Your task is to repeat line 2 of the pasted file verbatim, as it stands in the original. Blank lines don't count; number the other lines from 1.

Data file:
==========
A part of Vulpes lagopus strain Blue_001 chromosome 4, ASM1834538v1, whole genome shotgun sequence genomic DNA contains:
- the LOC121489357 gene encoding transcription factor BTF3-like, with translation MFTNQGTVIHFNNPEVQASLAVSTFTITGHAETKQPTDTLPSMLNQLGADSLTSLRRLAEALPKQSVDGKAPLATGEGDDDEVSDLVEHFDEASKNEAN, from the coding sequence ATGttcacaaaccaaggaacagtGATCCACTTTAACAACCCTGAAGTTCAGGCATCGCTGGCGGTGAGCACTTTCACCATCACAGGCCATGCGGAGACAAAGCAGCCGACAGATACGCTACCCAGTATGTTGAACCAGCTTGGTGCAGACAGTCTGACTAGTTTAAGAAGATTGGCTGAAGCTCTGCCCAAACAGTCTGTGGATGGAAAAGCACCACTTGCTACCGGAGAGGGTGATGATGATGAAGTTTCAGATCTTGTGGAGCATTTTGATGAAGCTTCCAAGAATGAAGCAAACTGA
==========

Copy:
- the LOC121489357 gene encoding transcription factor BTF3-like, with translation MFTNQGTVIHFNNPEVQASLAVSTFTITGHAETKQPTDTLPSMLNQLGADSLTSLRRLAEALPKQSVDGKAPLATGEGDDDEVSDLVEHFDEASKNEAN, from the coding sequence ATGttcacaaaccaaggaacagtGATCCACTTTAACAACCCTGAAGTTCAGGCATCGCTGGCGGTGAGCACTTTCACCATCACAGGCCATGCGGAGACAAAGCAGCCGACAGATACGCTACCCAGTATGTTGAACCAGCTTGGTGCAGACAGTCTGACTAGTTTAAGAAGATTGGCTGAAGCTCTGCCCAAACAGTCTGTGGATGGAAAAGCACCACTTGCTACCGGAGAGGGTGATGATGATGAAGTTTCAGATCTTGTGGAGCATTTTGATGAAGCTTCCAAGAATGAAGCAAACTGA